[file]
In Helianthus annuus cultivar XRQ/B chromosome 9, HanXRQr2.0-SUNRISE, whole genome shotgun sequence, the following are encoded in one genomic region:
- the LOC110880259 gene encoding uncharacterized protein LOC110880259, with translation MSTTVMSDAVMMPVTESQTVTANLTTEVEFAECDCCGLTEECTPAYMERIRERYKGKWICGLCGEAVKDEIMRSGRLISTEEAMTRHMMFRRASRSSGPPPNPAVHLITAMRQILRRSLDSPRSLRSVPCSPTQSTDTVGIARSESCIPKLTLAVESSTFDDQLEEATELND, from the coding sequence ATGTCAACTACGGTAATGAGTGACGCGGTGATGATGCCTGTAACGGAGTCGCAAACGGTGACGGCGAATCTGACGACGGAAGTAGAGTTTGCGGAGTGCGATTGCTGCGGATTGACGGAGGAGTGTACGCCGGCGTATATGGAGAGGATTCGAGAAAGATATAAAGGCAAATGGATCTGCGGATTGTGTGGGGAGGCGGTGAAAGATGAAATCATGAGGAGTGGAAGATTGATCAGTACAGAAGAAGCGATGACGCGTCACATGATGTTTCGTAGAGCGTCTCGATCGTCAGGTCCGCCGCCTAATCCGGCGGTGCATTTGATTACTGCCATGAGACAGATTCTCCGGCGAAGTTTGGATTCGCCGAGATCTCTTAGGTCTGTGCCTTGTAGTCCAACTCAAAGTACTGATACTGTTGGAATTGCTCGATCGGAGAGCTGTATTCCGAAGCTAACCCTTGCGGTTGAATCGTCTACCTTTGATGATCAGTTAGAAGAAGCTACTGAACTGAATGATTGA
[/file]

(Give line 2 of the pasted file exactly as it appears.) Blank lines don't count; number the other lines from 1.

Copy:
- the LOC110880259 gene encoding uncharacterized protein LOC110880259, with translation MSTTVMSDAVMMPVTESQTVTANLTTEVEFAECDCCGLTEECTPAYMERIRERYKGKWICGLCGEAVKDEIMRSGRLISTEEAMTRHMMFRRASRSSGPPPNPAVHLITAMRQILRRSLDSPRSLRSVPCSPTQSTDTVGIARSESCIPKLTLAVESSTFDDQLEEATELND, from the coding sequence ATGTCAACTACGGTAATGAGTGACGCGGTGATGATGCCTGTAACGGAGTCGCAAACGGTGACGGCGAATCTGACGACGGAAGTAGAGTTTGCGGAGTGCGATTGCTGCGGATTGACGGAGGAGTGTACGCCGGCGTATATGGAGAGGATTCGAGAAAGATATAAAGGCAAATGGATCTGCGGATTGTGTGGGGAGGCGGTGAAAGATGAAATCATGAGGAGTGGAAGATTGATCAGTACAGAAGAAGCGATGACGCGTCACATGATGTTTCGTAGAGCGTCTCGATCGTCAGGTCCGCCGCCTAATCCGGCGGTGCATTTGATTACTGCCATGAGACAGATTCTCCGGCGAAGTTTGGATTCGCCGAGATCTCTTAGGTCTGTGCCTTGTAGTCCAACTCAAAGTACTGATACTGTTGGAATTGCTCGATCGGAGAGCTGTATTCCGAAGCTAACCCTTGCGGTTGAATCGTCTACCTTTGATGATCAGTTAGAAGAAGCTACTGAACTGAATGATTGA